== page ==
If the surge were a business it would be bankrupt. Unless, of course, you view it as a pre-commmitment strategy on the part of the administration to insure that we will be in that war zone for the foreseeable future regardless of who wins the 08 election.

As for the connection between Iraq and Afghanistan, I simply do not see how you can view them as distinct. We are wasting resources in Iraq trying to clean up a mess that never should have been made. A mess that was justified by lies. So our troops and dollars have been diverted from finding the people actually responsible for 9/11. That, after all, was the putative reason for the GWOT, no? Why not a "surge" in Afghanistan? Simple. We couldn't muster the troops or the dollars. The government there, as in Iraq and neighboring Pakistan, are, politiely put, unreliable partners. Finally, the NATO allies are not ever going to fill in the gap in our idiotic military adventures. I don't blame them,

In the end, BushCo has screwed the pooch on security policy.

03 July, 2008 08:18  
Anonymous PJ said...

I'm sympathetic to your position, I really am. My question, then, is this: what now? Do we just sweep the security carpet from under the Iraqis' feet, let Iran gloat and exert its influence beyond its borders, and face whatever energy price repercussions will ensue? With oil currently trading at $140+ a barrel, just imagine the immediate and astronomical price increase that will take effect immediately at the mere mention of a pullout. Also imagine the havoc such a price increase will deal on the global economy. I think middle class people are being squeezed enough, don't you? So how do we get out of this thing while causing the least possible damage? At this point, I'm tired of just being furious at this administration. It's too much energy wasted. We need practical, non-ideological, non-partisan, realistic solutions. We jumped into this thing thoughtlessly, but we can try to get out smartly.

03 July, 2008 16:30  
Blogger Jim Johnson said...


Point taken. The first thing that would be useful is a straightforward admission that things remain a mess.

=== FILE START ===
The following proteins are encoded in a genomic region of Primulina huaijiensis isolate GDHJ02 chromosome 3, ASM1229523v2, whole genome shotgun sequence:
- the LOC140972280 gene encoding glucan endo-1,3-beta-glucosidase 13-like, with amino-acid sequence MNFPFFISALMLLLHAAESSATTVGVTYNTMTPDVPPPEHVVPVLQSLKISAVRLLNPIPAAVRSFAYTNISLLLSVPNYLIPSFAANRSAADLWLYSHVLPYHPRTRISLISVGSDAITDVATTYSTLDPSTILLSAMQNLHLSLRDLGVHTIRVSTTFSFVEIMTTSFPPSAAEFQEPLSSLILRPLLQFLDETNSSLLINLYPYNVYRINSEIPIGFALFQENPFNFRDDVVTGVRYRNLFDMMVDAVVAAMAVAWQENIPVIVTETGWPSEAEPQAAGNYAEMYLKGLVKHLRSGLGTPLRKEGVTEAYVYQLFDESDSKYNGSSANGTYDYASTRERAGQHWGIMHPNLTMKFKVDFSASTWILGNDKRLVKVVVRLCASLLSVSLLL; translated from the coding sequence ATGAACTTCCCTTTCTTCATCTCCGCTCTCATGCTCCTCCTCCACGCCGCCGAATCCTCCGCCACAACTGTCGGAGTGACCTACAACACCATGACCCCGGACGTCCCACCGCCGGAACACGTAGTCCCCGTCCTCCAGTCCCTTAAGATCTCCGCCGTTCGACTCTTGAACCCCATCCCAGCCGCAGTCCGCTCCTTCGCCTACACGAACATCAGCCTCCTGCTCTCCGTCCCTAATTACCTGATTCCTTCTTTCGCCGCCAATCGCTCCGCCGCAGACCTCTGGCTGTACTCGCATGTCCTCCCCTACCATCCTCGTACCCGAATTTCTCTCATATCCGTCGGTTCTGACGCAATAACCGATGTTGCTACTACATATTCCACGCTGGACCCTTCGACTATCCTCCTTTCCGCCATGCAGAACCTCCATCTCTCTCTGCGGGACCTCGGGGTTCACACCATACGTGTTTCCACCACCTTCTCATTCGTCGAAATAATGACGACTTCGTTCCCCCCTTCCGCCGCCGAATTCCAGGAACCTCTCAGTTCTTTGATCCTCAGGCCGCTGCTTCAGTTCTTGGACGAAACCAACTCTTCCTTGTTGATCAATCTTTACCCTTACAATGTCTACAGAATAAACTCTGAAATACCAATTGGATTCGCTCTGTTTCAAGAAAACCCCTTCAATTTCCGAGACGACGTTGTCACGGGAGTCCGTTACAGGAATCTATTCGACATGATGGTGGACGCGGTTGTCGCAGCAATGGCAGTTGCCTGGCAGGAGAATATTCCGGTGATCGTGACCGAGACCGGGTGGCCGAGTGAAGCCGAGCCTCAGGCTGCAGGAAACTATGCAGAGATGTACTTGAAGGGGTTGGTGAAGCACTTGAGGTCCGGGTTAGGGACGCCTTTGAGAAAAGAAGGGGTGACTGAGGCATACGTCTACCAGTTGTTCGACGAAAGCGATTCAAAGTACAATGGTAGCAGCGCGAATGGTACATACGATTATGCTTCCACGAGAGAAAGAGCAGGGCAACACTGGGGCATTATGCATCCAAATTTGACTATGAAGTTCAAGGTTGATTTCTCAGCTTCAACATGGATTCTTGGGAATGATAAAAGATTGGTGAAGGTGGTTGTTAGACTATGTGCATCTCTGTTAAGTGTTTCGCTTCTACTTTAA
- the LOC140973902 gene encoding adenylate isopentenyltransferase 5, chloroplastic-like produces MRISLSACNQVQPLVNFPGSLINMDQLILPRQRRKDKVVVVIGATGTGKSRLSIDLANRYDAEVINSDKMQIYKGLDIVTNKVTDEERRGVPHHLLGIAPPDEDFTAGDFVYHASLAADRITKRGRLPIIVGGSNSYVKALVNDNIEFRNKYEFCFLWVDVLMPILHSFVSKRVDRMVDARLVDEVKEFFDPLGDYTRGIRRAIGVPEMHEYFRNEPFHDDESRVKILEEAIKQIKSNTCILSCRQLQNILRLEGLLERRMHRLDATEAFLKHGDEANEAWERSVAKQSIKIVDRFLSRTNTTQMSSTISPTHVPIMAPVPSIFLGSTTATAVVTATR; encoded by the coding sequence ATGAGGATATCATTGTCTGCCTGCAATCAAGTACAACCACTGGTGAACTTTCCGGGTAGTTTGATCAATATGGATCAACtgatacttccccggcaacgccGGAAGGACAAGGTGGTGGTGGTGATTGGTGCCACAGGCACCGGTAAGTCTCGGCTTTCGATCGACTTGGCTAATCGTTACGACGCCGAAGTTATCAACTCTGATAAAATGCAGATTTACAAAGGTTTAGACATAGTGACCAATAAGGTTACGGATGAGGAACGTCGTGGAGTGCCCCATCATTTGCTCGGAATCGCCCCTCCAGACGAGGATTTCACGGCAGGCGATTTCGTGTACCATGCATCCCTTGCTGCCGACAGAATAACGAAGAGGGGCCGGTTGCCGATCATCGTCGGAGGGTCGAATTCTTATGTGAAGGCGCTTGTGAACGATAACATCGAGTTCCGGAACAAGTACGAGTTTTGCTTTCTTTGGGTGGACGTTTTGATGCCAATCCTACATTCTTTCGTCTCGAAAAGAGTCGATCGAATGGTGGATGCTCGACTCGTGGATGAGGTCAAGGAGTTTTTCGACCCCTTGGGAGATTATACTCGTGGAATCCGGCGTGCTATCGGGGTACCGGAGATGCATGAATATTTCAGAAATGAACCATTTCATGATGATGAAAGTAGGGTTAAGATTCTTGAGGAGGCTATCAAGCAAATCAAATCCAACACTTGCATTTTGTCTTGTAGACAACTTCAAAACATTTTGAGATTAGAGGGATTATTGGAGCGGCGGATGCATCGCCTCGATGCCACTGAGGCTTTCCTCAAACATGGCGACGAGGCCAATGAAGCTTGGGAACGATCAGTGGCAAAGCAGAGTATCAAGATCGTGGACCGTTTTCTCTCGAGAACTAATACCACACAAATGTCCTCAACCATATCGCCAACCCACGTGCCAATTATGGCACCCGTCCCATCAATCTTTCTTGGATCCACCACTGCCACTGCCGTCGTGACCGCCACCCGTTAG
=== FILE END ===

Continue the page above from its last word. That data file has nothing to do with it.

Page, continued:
A second is that that mess may, in fact, be the intended outcome of BushCo strategy. Let's make it impossible for any successor to pull out.

A third is that Obama should simply say that there will be a pullout - and the Iraqis need to start preparing. At the moment they have zero incentive to do anything and (surprise!) they are not. (Inded, among the things they have not done is dealt with the internal distribution of future oil revenues.)

And Obama ought to then sketch his plan for a pullout in some reasonable detail. We have plenty of reports and so forth that all more or less converge on what the problems are 'on the ground.'

Then, absent dramatic reasons to do otherwsie, he ought to (gasp!) implement the withdrawal plan. Iraq is a mess with us there. It will be a mess when we leave. The US has no business being there.

that is not pulling the rug out from underneath anyone. It is called 'fair warning' - we are going to get out, that is what your population wants, and you, what passes for political leadership, need to figure out how to proceed.

Two side issues. (i) The Iranian government is nasty. We argee. They also already are exercising influence in Iraq. We cannot do anything about that.

(ii) As for oil prices, how about a smidgen of cooperation from our clients the Saudis? How about the fact that we get little of our oil from Iraq anyhow?

As a good middle American I'd rather pay more for gas than bury more kids for nothing.

03 July, 2008 20:01